Albert Rice was hauling her away, his muscled grip unbreakable. Philip Baldwin lay behind them on the leaf-covered ground, his eyes open but vacant. Dead. Albert had ended his life. Just as he’d end hers very soon.
Philip’s blank stare shifted to hers. Not a muscle of his body twitched except for his lips. “You’re going in the closet. That’s where bad little girls go. What did you do to earn yourself this punishment, Dr. Trent?”
Autumn sobbed, her ankles and wrists bound together, the bag melding to her skin. Her lungs burned.
Albert threw her into the hatch of a station wagon. “You killed your sister. I’m going to make it right.”
His green eyes turned reptilian as his body mutated.
Scales broke through his skin, gradually coating the man until he was no longer human, but instead a crocodilian beast. Giant fangs protruded from his slimy, blood-covered snout.
Autumn begged for mercy, but her words were silenced. Trapped by the plastic clinging to her face like a second skin.
“I hope you can swim, Pippi.”
The scene shifted, and they were in the ocean. Giant waves tossed her like she was an abandoned soda bottle. She needed to swim, but her arms and legs were too tightly bound to tread water. She gasped to breathe, but the bag wouldn’t allow it.
No fair. Why didn’t anyone ever fight fair in this world?
The backdrop morphed again. Rough hands yanked her from the water. Winter, Noah, and Aiden stood above her, their expressions grim. Winter knelt and tapped at Autumn’s cheek, which had hardened like clay. The bag had sealed to her face…had become her face.
“She’s plastic now. Like a doll.” Winter sneered as Noah and Aiden approached, disgust dripping from their eyes.
“We don’t have time for this, Agents. This isn’t a daycare. Stop playing with toys.” Aiden barked at the others, turning his back on her without another word.
Noah shook his head and knelt beside Winter. “Why did you kill your sister, Dr. Trent? Why are you always making such a fuss?”
The pair rolled her body off the wooden dock she lay on, and the sea swallowed her whole, pulling her down, down, down…but she wasn’t alone. Jaws chomped somewhere close…too close.
“I hope you can swim, Pippi.”
Beautiful woodland pictures in elaborate frames with cracked glass floated and sank all around her.
They calmed her. Mesmerizing.
“Isn’t this better, Pippi? Would you rather die in a forest all alone? Slow and painful and cruel? You have friends here.” Albert swam past her, his gargantuan tail leaving a powerful wake that caused the pictures to bob uncontrolled.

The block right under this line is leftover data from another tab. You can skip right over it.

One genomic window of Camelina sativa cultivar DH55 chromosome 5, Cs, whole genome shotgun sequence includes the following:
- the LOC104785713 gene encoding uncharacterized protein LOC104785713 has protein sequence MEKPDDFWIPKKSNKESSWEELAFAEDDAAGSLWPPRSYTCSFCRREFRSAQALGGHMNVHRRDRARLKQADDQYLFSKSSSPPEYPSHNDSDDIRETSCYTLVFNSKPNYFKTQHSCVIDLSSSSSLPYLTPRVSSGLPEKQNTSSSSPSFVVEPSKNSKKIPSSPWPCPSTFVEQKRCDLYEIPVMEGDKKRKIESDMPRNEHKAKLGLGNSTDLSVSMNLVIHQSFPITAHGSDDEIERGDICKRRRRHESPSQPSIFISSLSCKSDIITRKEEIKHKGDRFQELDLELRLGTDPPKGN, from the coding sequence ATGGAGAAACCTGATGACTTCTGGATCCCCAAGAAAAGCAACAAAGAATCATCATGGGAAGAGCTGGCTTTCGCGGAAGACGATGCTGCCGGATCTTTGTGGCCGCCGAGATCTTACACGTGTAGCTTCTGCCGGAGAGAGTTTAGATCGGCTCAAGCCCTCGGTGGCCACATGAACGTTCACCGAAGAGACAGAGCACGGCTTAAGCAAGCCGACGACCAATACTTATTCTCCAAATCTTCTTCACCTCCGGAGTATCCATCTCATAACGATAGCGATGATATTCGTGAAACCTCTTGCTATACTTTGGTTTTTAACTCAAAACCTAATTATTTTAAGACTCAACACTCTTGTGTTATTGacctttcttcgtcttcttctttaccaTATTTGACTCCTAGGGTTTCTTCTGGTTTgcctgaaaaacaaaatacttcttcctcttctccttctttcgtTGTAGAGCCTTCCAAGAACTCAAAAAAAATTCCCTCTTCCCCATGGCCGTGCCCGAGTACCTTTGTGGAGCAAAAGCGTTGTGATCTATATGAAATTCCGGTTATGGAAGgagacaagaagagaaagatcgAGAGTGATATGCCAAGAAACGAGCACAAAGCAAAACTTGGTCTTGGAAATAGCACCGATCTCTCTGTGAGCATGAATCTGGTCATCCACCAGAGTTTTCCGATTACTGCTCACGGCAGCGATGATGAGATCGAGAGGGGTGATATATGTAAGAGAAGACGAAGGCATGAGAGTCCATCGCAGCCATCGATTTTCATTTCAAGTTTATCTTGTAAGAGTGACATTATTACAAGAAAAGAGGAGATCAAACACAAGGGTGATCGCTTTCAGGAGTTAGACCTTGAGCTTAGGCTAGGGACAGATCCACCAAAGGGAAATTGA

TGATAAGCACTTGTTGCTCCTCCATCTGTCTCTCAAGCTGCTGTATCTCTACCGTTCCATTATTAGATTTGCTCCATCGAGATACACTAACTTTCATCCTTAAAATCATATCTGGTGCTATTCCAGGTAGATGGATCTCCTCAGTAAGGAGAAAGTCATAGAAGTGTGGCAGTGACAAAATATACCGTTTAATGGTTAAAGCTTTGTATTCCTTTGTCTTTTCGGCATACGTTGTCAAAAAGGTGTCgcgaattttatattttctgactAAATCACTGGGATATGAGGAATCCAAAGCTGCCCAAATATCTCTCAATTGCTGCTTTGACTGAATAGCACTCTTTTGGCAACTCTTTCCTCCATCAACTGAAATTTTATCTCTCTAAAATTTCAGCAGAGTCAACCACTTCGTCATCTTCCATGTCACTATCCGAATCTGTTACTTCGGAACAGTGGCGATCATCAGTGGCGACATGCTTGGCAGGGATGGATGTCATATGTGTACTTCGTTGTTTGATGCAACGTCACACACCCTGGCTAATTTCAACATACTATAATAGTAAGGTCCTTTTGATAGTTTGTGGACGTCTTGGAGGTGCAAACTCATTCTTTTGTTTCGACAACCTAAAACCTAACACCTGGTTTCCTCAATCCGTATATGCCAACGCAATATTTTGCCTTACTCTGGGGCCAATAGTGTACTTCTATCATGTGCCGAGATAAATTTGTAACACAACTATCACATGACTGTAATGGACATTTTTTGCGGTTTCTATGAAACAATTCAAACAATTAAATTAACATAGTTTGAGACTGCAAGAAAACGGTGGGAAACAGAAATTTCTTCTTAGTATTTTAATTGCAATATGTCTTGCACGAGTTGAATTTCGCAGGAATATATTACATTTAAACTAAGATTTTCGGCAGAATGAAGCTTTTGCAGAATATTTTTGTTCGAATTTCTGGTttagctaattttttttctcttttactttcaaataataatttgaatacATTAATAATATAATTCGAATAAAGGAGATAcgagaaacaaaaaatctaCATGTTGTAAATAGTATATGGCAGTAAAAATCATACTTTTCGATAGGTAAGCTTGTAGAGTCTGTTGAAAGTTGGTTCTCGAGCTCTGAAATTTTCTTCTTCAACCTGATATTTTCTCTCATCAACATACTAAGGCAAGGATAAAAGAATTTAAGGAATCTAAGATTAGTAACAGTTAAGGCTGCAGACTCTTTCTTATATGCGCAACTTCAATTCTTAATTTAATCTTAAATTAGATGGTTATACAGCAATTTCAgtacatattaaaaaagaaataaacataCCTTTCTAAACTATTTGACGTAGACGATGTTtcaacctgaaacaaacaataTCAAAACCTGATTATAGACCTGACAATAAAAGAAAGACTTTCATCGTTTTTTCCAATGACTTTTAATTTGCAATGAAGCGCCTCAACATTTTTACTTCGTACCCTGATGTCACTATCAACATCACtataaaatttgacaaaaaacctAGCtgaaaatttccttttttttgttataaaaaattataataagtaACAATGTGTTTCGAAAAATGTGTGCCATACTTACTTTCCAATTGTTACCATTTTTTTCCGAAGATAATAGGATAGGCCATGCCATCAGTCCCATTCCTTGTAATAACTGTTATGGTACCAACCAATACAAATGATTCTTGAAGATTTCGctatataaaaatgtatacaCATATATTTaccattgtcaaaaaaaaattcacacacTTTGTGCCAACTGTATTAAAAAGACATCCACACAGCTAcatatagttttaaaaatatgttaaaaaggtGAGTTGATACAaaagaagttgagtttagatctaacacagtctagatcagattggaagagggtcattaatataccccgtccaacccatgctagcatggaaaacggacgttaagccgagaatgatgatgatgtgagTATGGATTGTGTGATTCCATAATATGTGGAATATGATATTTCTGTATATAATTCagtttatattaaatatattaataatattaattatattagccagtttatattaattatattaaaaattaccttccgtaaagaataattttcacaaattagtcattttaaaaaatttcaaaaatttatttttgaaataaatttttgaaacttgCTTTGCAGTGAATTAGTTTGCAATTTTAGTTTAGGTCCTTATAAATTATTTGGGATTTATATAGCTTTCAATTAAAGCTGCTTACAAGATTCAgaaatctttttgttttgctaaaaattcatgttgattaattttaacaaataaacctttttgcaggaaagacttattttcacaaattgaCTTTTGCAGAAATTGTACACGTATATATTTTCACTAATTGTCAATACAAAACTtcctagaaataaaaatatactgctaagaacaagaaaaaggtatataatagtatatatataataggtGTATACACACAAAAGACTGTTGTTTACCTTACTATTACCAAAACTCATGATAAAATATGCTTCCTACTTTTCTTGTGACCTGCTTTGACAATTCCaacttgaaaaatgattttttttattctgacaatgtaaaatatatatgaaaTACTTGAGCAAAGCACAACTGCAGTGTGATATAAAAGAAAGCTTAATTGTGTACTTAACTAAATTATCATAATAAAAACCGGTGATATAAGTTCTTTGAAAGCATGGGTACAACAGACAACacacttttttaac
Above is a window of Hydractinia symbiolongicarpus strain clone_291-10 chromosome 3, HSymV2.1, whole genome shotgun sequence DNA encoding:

A body dropped upside down into the water, mere inches from her face. Evelyn Walker, the nurse who’d plunged into Autumn’s elevator car. Still just as dead and unblinking, though she was waterlogged and rotting. “You shit yourself after you die.” The stiff lips cackled. “Isn’t that funny? You’re dead, but you can still shit!”
The woman sank into the inky blue depths, but her voice carried from below. “Why did you kill your sister, Dr. Trent? Why are you always making such a fuss?”
Autumn’s screams resumed, but no one was coming. She was a plastic doll now, drowning in the ocean. They couldn’t hear her scr—
Autumn shot up straight in her bed, her heart threatening to take over her entire chest. Her tiny Pomeranian mix was on her with immediate licks to the chin, presumably trying to rid his beloved owner of the terror that had found her. While Toad’s excessive underbite may not have been the most comforting sight for anyone else to wake up to, she loved her dog’s silly little face.
Peach, her ginger tabby cat, remained a safe distance away on the dresser top, surveying her owner’s plight with disdain. Her feline stare conveyed a clear message. Have you gone insane?
Autumn pressed a clammy hand to her damp forehead. Her digital alarm clock glowed 6:11 in the morning. Technically, she still had another nineteen minutes of sleep to indulge in, but the idea of falling right back into that nightmare was enough to keep her awake.
It’s been less than a day. Not even twenty-four hours. You went through a lot. Your psyche is processing. That’s all that was. Your brain processing random bits of information.
The clinical assessment helped Autumn’s pulse return to a normal rate. Albert Rice had attempted to smother her to death with a plastic bag less than twenty-four hours ago. Only a few days before that, Evelyn Walker’s cold, dead body dropped through the ceiling of her elevator car along with the nurse’s leaking postmortem defecation.
Autumn collapsed back onto the pillow and threw a hand over her eyes, making Toad yelp in surprise. Was she seriously going back to work today? The doctors had told her to rest for seventy-two hours, but here she was.